The same goes for your hero images. Sure, you may want to cater to those of us who have super large monitors by making sure your image is in 4k, but realistically, most people are going to be on a 1920×1080 monitor, or on their phones. So shrink that image down and watch your speeds increase!

In our case, we simple went to our media library and click “bulk optimize” using our image compression plugin. According to the results it gave, we optimized over 2000 images and saved 20% in storage space!

Minify Your HTML, CSS, and JS

Minify has gone from being a completely unused term in 2006 to being used all over the website design and development industries. It is very important, and helps a LOT.

Basically, the process of minifying your files is removing all of the unecessary white-space and line-breaks in your code. Might not seem like much,  but every little bit helps, and on large files, it helps a lot. Take a look at the popular CSS framework Bootstrap, for instance. Unminified, it’s main CSS file has over 9000 lines of code and takes up 169kb of space. The minified version – all the same information and functionally the same  – has only 6 lines of code, and takes up 137kb in space. Repeat that across all of your files, and you can save a significant amount of space, make your page smaller, and increase your load times.

Probably the easiest way to minify your files, and our current favorite, is to use Cloudflare. Now, there are a lot of mixed opinions about cloudflare, and there are a lot of other options for this job too. But personally, we like their service, and they do a great job of helping us keep our site’s speed up and load times down.

Once you sign up for Cloudflare, you will need to point your nameservers to the ones they give you. If you’re not sure how to do this, contact your domain registrar to help you make the change.

Once it’s all set up, all you have to do is navigate to the “speed” tab of Cloudflare, and select the checkboxes to minify your files. That’s it, you’re done. Cloudflare will handle the rest for you.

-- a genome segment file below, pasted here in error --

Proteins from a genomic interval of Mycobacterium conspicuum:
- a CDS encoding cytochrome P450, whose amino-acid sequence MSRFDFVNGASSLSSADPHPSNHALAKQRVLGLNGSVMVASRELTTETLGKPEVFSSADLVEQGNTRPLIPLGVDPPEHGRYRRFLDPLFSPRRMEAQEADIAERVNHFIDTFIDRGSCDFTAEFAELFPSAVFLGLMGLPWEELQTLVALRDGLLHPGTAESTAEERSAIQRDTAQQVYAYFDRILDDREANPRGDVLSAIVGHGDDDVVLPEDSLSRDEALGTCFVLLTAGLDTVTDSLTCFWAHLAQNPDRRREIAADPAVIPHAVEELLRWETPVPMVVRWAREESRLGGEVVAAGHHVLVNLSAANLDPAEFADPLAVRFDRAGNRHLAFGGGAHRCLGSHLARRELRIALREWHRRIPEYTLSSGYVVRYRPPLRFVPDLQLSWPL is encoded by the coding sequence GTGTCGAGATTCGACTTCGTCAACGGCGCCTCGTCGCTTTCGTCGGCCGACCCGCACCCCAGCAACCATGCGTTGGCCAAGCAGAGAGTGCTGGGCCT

While we’re talking about Cloudflare, we should mention caching. This is a very important and useful process that basically allows your browser to save a website’s files locally, which lets it load much faster, as it doesn’t have to download all that information.

Cloudflare offers free caching services as well, and if you’re using them already for minification, you might as well enable these services. Normally the default settings are fine, but feel free to mess around with them!

If you’re not using Cloudflare, there are of course other ways to do this too. Since cloudflare offers a free CDN (Content Delivery Network), it’s honestly a great choice. But there are plenty of plugins for WordPress as well as other Content Management Systems that will handle caching for you. Some web hosts, such as Bluehost, handle this on the server side already – Cool! For WordPress, we suggest WP Super Cache.

If you’re doing this manually, you can also edit your .htaccess file directly to add caching. Simple add the following code to your .htaccess file, and you’re done!


ExpiresActive On
ExpiresByType image/jpg "access 1 year"
ExpiresByType image/jpeg "access 1 year"
ExpiresByType image/gif "access 1 year"
ExpiresByType image/png "access 1 year"
ExpiresByType text/css "access 1 month"
ExpiresByType text/html "access 1 month"
ExpiresByType application/pdf "access 1 month"
ExpiresByType text/x-javascript "access 1 month"
ExpiresByType application/x-shockwave-flash "access 1 month"
ExpiresByType image/x-icon "access 1 year"
ExpiresDefault "access 1 month"



Basically, this tells a visitor’s browser to keep image files for a year, and the rest of the files for a month. This mostly helps repeat visitors and those who are navigating page to page in your site, but the speed is significant enough to make this change worth it.

The Results

After we’ve done all that, it’s time to revisit those speed tests and see where we’re at!

For our Google PageSpeed Insights test, we improved our score from a miserable 20 to a mediocre 50 using ONLY the steps listed above. There’s a lot more we can do, but we made huge improvements in only a few minutes!

In our Pingdom Speed Test, we improved our score from 65 to….. well, 65. BUT that score isn’t what really matters – It’s the load times! We improved from 1.79 seconds to 1.5 seconds, and reduced our total page size from 7.2 MB to just 2.8 MB, a 62% reduction is page size. For a site that is loading fine to begin with, this is pretty good! For a site that had poor load times, the results would be even greater and you would see amazing increases in page speed.


I really hope that you found the information in this article helpful if you were looking to speed up your website. The alternative to all this is either having a slow website, or hiring a professional (like us, wink wink) to handle it for you!